A Holocaust survivor and a police officer who was stabbed by a fleeing drug dealer are among those recognised in the Queen’s New Year Honours.
Renate Collins, from Monmouthshire, who shares her experience of Nazi genocide, received a British Empire Medal for services to Holocaust education.
Former Welsh Conservative leader Andrew RT Davies has been appointed a CBE.
And PC Graham Budd, who was stabbed in 2017, is named an MBE for services to community policing in Cardiff.
Ms Collins, 86, who learned in February how her mother and grandmother were murdered during the Holocaust, only survived because she was put on the last train out of Prague before World War Two broke out.
She said she felt it was beneficial for children to hear from someone who had lived through the horrors of the Holocaust rather than “reading it out of a book”.
Welsh Secretary Simon Hart said Ms Collins’s story “serves as a reminder to us all about the continuing dangers hatred poses to communities in our society”.
Stabbed on duty
PC Budd, from Rhoose, Vale of Glamorgan, was attacked with a triple-blade knife by Abdirahaman Hashi as he tried to apprehend a drug dealer during a raid in Cardiff in September 2017.
Despite a significant injury to the shoulder, he “placed his colleague’s welfare above his own”, restraining the suspect until support arrived.
Hashi was later jailed for 11 years, and PC Budd continues to serve as a police officer in the capital despite sustaining three separate injuries in the line of duty.
Taekwondo world and double Olympic champion Jade Jones and football centurion Loren Dykes are also among Wales’ sporting recipients.
Jones, of Flint, sees her MBE upgraded to an OBE having won her first world title in May.
And a woman who set up a charity to help bereaved families after she lost her baby son and husband within days of each other has been made an MBE.
Rhian Manning, from Miskin, near Cardiff, who founded 2 Wish Upon A Star to help bereaved families, said she “so proud to have been given this honour”.
But she added: “Every recognition I get is bitter sweet. I would send it back in a heartbeat if I could bring back my boys and change the past.”
Her one-year-old son George died in February 2012 following a seizure, while husband Paul Burke, 33, took his own life five days later while suffering from post-traumatic stress disorder (PTSD).
Former Welsh Conservative leader Andrew RT Davies, who defied the then prime minister David Cameron to back Brexit in the 2016 referendum, said it was “very humbling” to have been appointed a CBE.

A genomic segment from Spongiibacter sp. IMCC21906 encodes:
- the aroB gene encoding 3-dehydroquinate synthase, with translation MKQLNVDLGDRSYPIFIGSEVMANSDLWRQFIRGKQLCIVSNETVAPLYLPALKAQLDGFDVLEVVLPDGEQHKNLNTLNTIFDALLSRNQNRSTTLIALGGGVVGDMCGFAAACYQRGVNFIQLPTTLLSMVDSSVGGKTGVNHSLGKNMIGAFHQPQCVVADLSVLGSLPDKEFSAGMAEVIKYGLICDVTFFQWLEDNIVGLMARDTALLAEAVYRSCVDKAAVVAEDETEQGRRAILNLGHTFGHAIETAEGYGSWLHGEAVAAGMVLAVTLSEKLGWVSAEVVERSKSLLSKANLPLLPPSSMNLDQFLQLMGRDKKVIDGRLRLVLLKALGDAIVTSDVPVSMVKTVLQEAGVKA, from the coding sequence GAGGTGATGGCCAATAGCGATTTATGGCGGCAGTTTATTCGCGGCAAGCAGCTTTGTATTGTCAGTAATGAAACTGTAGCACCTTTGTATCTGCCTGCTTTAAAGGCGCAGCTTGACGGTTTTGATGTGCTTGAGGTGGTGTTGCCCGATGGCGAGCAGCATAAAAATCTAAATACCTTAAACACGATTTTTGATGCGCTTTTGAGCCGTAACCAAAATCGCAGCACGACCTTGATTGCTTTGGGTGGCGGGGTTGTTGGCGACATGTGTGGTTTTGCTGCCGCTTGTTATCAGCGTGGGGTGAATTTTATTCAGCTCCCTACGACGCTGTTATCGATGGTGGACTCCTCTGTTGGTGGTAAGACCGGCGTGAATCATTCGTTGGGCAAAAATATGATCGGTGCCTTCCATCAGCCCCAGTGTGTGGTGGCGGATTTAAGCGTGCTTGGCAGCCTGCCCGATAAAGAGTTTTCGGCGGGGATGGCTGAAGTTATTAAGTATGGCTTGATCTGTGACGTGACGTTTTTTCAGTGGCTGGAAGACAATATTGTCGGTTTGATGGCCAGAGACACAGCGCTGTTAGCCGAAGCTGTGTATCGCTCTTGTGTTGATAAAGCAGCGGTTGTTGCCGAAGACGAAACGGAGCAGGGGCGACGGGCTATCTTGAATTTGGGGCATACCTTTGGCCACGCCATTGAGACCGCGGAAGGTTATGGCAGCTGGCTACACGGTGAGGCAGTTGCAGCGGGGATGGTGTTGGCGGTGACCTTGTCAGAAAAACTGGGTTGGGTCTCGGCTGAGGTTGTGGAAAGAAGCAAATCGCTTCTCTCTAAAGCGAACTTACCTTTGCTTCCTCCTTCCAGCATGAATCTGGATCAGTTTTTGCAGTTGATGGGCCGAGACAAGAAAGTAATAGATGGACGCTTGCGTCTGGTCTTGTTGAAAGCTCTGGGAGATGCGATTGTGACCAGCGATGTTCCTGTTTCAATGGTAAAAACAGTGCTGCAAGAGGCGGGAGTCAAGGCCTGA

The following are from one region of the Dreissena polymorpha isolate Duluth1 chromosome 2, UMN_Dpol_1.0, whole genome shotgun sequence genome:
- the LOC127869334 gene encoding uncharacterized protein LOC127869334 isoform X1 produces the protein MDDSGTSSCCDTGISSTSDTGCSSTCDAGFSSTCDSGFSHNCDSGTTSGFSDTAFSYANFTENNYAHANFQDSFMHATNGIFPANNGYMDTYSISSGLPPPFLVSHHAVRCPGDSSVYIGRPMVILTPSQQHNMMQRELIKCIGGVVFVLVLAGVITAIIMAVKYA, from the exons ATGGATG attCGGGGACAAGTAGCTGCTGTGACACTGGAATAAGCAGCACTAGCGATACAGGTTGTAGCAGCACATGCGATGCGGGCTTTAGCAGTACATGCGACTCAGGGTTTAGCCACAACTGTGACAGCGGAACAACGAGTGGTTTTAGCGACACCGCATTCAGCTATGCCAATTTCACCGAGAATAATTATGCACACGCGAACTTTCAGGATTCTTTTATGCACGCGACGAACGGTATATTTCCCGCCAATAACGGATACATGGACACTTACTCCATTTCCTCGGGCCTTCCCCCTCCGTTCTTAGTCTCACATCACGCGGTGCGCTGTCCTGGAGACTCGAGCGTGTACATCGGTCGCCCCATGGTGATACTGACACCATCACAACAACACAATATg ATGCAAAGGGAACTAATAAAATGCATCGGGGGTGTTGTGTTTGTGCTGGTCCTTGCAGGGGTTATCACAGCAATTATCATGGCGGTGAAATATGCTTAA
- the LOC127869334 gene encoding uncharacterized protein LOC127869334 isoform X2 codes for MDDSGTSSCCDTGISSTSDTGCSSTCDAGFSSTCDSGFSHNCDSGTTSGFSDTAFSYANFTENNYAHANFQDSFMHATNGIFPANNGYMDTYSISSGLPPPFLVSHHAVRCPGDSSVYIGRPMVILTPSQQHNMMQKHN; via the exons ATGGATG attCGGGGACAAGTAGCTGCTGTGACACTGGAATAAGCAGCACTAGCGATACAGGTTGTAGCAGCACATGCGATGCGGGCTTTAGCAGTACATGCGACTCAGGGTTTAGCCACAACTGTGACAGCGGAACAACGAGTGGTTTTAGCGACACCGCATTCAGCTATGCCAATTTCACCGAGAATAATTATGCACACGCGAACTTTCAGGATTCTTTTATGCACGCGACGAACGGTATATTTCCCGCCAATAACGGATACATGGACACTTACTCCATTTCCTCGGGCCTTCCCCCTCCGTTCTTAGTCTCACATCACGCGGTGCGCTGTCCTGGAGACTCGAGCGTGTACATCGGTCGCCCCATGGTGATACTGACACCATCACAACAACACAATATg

He said: “This is a fantastic honour and it wouldn’t have been possible without the support of my wife, children, the fantastic members of staff and Conservative party activists who I’ve had the pleasure of working with since entering the Welsh assembly in 2007.”
Another politician, the former Lord Mayor of Cardiff Russell Goodway, once Britain’s youngest council leader when he led South Glamorgan County Council in 1992 aged 37, has been awarded the OBE for services to local government.
New Year Honours around Wales
Described as “the driving force” behind the positive change seen in the ethnically diverse community of Grangetown, Ali Abdi has received a British Empire Medal for services to the black, Asian and minority ethnic community in Cardiff.
Mr Abdi, 34, is a former youth worker who led the fundraising for a key facility in the community and supports the area’s young people and youth clubs.
He has been described as a “true, positive role model” for young people struggling to integrate or find opportunity since emigrating from Somalia or elsewhere.
Angela Jeanette Hughes, chief executive of Wales Air Ambulance, is awarded an OBE for services to emergency air service in Wales.
Meanwhile, a woman from Cwmbran who set up the Gwent Missing Children’s Hub has been named an MBE for services to the protection of vulnerable children.
Kerry Wade, 51, recognised the need for an effective safeguarding model and went about setting up the “undeniably successful” multi-agency team – the first of its kind in the UK.
Since its inception, the number of children who repeatedly go missing within Gwent has halved, reducing the number of children at risk of physical and sexual abuse and exploitation.
“I’m delighted that we’ve been able to prove that intervening at age six or seven has such a dramatic effect on life outcomes,” said Ms Wade.
“Often by 13 or 14 behaviours are so ingrained that they prove much harder to change.”
Cardiff University has also seen two of its professors become OBEs.
Prof Ian Weeks, Dean of Clinical Innovation at the School of Medicine, is appointed for services to knowledge transfer and medical innovation.
Prof Phillip John Jones, who is also chairman of Warm Wales, a community-interest company formed to install energy efficiency measures to housing in Wales, is appointed for services to architecture and decarbonisation.